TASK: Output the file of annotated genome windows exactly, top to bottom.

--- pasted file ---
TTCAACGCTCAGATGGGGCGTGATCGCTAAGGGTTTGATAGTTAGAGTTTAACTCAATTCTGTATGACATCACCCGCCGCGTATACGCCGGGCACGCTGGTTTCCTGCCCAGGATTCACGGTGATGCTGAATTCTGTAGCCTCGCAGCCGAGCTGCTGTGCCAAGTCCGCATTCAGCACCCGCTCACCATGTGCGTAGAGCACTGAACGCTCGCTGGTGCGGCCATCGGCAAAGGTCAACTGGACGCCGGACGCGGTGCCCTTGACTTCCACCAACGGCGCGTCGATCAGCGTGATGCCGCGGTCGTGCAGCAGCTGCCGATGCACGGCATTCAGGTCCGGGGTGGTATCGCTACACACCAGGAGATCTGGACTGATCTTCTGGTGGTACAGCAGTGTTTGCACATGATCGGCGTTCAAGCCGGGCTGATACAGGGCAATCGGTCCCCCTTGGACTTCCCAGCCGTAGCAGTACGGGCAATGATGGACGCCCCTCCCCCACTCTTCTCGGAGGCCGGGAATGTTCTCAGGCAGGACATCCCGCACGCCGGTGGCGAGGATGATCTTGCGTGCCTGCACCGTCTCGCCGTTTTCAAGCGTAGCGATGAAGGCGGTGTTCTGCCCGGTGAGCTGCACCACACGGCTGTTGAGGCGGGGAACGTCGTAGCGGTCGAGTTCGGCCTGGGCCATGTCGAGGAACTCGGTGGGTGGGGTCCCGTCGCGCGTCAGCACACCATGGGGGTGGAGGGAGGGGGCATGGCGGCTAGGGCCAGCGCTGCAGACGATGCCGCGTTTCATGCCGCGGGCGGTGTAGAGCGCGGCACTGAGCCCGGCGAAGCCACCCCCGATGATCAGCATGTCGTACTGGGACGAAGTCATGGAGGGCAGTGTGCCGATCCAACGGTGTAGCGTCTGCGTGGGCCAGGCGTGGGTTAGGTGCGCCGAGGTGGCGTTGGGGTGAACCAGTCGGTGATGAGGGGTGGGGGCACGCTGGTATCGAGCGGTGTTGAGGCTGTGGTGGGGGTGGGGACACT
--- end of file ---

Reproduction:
TTCAACGCTCAGATGGGGCGTGATCGCTAAGGGTTTGATAGTTAGAGTTTAACTCAATTCTGTATGACATCACCCGCCGCGTATACGCCGGGCACGCTGGTTTCCTGCCCAGGATTCACGGTGATGCTGAATTCTGTAGCCTCGCAGCCGAGCTGCTGTGCCAAGTCCGCATTCAGCACCCGCTCACCATGTGCGTAGAGCACTGAACGCTCGCTGGTGCGGCCATCGGCAAAGGTCAACTGGACGCCGGACGCGGTGCCCTTGACTTCCACCAACGGCGCGTCGATCAGCGTGATGCCGCGGTCGTGCAGCAGCTGCCGATGCACGGCATTCAGGTCCGGGGTGGTATCGCTACACACCAGGAGATCTGGACTGATCTTCTGGTGGTACAGCAGTGTTTGCACATGATCGGCGTTCAAGCCGGGCTGATACAGGGCAATCGGTCCCCCTTGGACTTCCCAGCCGTAGCAGTACGGGCAATGATGGACGCCCCTCCCCCACTCTTCTCGGAGGCCGGGAATGTTCTCAGGCAGGACATCCCGCACGCCGGTGGCGAGGATGATCTTGCGTGCCTGCACCGTCTCGCCGTTTTCAAGCGTAGCGATGAAGGCGGTGTTCTGCCCGGTGAGCTGCACCACACGGCTGTTGAGGCGGGGAACGTCGTAGCGGTCGAGTTCGGCCTGGGCCATGTCGAGGAACTCGGTGGGTGGGGTCCCGTCGCGCGTCAGCACACCATGGGGGTGGAGGGAGGGGGCATGGCGGCTAGGGCCAGCGCTGCAGACGATGCCGCGTTTCATGCCGCGGGCGGTGTAGAGCGCGGCACTGAGCCCGGCGAAGCCACCCCCGATGATCAGCATGTCGTACTGGGACGAAGTCATGGAGGGCAGTGTGCCGATCCAACGGTGTAGCGTCTGCGTGGGCCAGGCGTGGGTTAGGTGCGCCGAGGTGGCGTTGGGGTGAACCAGTCGGTGATGAGGGGTGGGGGCACGCTGGTATCGAGCGGTGTTGAGGCTGTGGTGGGGGTGGGGACACT